She took her teenage grandchildren, her namesake Zenzi and Lumumba, along with her, and left the country where she had forged such unforgettable memories, the land where her daughter is buried. "I still own a house in Dalaba," Makeba says referring to the breathtakingly beautiful mountain resort in the rugged Futa Djallon plateau of central Guinea.

She travelled to Brussels, staying first with a friend and then moving to a small flat of her own with her grandchildren. Nelson Mandela's 1990 release ended apartheid and Makeba's exile, however, and she launched an emotive and especially memorable reunion tour of her country. "Mandela remembered me from the old days when he used to frequent the clubs I sang in before I left South Africa," she explains. It reminded her of the old days when, as lead vocalist for the African Jazz and Variety Show, she had toured the country with the man who would become her first husband, fellow South African celebrity Hugh Masekela.

She returned home on 10 June 1990, on her French passport. "Normally I sleep during long flights, but when I was returning to my country I could not sleep a wink," she confesses. Accompanying her was her Italian manager at the time, Roberto Meglioli. "He was the only white man around and confessed to me that he was pretty scared," she chuckles.

By that time, all her siblings, save one, Joseph, were dead. "My brother's was the first face I spotted in the crowd," she says quietly. "After a stopover at his house, I went straight to my mother's grave. I spent hours alone in the graveyard, remembering, weeping and contemplating in silence."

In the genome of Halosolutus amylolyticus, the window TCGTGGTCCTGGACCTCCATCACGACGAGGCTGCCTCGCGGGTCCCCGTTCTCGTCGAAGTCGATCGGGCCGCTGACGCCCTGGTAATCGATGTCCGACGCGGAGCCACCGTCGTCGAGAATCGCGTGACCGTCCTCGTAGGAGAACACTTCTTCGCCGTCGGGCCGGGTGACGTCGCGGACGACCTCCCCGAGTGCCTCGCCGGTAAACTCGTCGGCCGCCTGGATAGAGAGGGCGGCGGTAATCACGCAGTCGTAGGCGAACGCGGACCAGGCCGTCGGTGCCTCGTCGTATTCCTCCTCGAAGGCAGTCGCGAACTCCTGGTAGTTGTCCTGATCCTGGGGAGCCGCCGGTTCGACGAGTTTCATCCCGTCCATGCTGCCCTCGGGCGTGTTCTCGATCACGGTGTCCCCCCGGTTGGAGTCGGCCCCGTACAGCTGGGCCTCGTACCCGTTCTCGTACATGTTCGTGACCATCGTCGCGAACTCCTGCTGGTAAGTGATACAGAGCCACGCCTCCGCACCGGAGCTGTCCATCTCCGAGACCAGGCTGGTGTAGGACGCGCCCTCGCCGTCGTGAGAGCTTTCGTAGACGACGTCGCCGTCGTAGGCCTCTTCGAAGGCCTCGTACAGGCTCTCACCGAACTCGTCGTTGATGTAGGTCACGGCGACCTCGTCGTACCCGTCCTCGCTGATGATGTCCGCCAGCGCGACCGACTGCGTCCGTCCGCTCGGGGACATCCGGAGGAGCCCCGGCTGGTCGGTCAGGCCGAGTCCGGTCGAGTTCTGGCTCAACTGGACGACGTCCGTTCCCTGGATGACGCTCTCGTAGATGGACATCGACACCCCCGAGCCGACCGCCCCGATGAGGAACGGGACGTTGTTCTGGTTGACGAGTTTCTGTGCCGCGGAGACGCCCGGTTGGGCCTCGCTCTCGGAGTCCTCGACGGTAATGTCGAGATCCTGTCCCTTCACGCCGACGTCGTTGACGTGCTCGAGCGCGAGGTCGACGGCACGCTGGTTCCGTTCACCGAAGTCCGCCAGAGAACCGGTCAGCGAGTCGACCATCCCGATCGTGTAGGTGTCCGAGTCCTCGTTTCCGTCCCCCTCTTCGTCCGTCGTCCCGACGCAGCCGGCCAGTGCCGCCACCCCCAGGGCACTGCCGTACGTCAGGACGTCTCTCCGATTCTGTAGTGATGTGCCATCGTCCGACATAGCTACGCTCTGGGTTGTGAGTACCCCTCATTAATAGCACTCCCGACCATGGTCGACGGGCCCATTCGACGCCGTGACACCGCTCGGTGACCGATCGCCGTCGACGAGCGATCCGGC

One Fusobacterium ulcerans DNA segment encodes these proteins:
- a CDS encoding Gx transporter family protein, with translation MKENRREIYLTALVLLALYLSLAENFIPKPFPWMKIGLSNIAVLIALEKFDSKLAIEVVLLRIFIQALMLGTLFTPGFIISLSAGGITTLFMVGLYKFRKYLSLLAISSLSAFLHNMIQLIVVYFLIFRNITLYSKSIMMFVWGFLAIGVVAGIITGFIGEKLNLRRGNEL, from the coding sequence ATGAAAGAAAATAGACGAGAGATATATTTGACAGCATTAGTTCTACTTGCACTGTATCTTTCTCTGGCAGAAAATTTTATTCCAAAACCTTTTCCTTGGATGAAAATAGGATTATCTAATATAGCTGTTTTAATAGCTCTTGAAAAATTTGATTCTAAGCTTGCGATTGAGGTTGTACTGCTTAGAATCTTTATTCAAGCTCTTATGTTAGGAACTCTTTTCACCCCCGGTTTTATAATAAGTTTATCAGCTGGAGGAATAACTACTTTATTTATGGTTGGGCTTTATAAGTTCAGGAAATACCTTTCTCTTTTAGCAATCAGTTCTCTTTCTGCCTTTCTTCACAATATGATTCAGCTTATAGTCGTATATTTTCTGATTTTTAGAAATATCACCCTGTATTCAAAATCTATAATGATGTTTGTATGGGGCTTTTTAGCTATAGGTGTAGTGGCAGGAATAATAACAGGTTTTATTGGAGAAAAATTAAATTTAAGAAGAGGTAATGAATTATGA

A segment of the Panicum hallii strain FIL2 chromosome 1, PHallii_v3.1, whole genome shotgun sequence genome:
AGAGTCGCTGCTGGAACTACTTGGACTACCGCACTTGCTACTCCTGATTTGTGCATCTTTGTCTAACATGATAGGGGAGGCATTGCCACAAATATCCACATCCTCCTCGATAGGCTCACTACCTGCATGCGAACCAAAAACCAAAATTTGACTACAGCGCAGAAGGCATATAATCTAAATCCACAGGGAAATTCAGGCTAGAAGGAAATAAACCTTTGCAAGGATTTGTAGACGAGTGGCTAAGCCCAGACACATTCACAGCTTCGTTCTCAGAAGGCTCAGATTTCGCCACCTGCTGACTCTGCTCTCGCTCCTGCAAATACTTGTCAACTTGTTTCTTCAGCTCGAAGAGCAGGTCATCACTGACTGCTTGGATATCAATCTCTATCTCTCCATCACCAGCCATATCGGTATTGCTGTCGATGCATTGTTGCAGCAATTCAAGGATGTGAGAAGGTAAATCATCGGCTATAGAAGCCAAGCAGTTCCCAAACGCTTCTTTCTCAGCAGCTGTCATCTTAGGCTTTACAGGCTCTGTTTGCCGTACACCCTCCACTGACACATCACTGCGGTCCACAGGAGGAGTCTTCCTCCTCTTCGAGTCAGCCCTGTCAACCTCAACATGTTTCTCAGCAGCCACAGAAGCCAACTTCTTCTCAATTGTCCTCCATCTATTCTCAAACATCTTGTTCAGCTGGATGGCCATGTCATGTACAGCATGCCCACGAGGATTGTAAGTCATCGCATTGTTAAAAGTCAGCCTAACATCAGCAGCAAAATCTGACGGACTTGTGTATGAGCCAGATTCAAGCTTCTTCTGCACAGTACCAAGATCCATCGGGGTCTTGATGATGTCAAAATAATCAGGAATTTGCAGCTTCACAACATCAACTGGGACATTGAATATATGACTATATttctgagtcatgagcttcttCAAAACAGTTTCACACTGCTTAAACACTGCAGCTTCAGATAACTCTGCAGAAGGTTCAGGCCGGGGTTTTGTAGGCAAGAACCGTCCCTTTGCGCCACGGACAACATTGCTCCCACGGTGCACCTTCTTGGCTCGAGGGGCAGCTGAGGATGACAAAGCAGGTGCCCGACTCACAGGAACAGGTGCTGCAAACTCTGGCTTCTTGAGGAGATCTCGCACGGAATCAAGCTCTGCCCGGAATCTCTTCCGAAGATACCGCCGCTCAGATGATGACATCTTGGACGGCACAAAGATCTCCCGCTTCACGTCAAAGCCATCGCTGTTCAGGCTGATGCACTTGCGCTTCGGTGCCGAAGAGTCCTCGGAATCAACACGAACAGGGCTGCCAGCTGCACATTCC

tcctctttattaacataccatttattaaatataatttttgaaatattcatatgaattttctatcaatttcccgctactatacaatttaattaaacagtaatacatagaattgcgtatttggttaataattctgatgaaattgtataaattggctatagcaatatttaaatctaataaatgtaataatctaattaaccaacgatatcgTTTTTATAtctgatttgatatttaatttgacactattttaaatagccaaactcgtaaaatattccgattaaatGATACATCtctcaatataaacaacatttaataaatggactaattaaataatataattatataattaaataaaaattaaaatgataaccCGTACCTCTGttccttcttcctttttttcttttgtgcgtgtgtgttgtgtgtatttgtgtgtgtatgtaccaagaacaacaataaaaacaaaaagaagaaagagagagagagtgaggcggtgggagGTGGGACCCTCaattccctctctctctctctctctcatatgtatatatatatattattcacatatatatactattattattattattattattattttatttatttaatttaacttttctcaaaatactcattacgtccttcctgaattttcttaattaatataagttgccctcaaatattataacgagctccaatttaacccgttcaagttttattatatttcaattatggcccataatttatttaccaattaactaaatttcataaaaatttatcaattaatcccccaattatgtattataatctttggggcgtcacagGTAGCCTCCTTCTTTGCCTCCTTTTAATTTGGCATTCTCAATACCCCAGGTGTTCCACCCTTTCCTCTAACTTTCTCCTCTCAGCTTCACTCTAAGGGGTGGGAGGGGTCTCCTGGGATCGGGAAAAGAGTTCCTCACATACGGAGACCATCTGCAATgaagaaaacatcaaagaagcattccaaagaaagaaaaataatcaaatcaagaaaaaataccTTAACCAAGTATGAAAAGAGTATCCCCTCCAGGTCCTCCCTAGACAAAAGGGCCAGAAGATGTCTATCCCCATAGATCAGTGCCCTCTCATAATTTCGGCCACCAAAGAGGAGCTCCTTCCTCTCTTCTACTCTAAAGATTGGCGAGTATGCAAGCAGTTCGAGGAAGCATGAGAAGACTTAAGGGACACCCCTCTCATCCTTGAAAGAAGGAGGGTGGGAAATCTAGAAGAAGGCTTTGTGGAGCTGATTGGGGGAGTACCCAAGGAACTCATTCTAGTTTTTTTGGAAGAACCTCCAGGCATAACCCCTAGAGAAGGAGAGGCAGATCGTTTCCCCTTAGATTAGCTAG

From the graveyard, she headed for an ANC youth meeting. "The young people were very excited and chanted 'Mama Africa' as I entered the packed hall where the meeting was held." The spontaneous affection and appreciation she has been shown all over the continent has sustained her over the years -- a point she stresses in her 1988 autobiography, Makeba, My Story.

After Cairo -- this recent visit was her first -- she returns to South Africa to make final preparations for a tour of the US which kicks off in Boston on 1 November. The tour will also take her to San Francisco, New Orleans, New York and Washington, where, at the invitation of the wives of the Arab ambassadors, she is to sing in honour of Mandela at the Kennedy Centre together with her old friend Belafonte. Thus will all the strands of her life -- all the people Miriam Makeba has been, all the places she has seen, and all the causes for which she has raised her voice -- come together at last.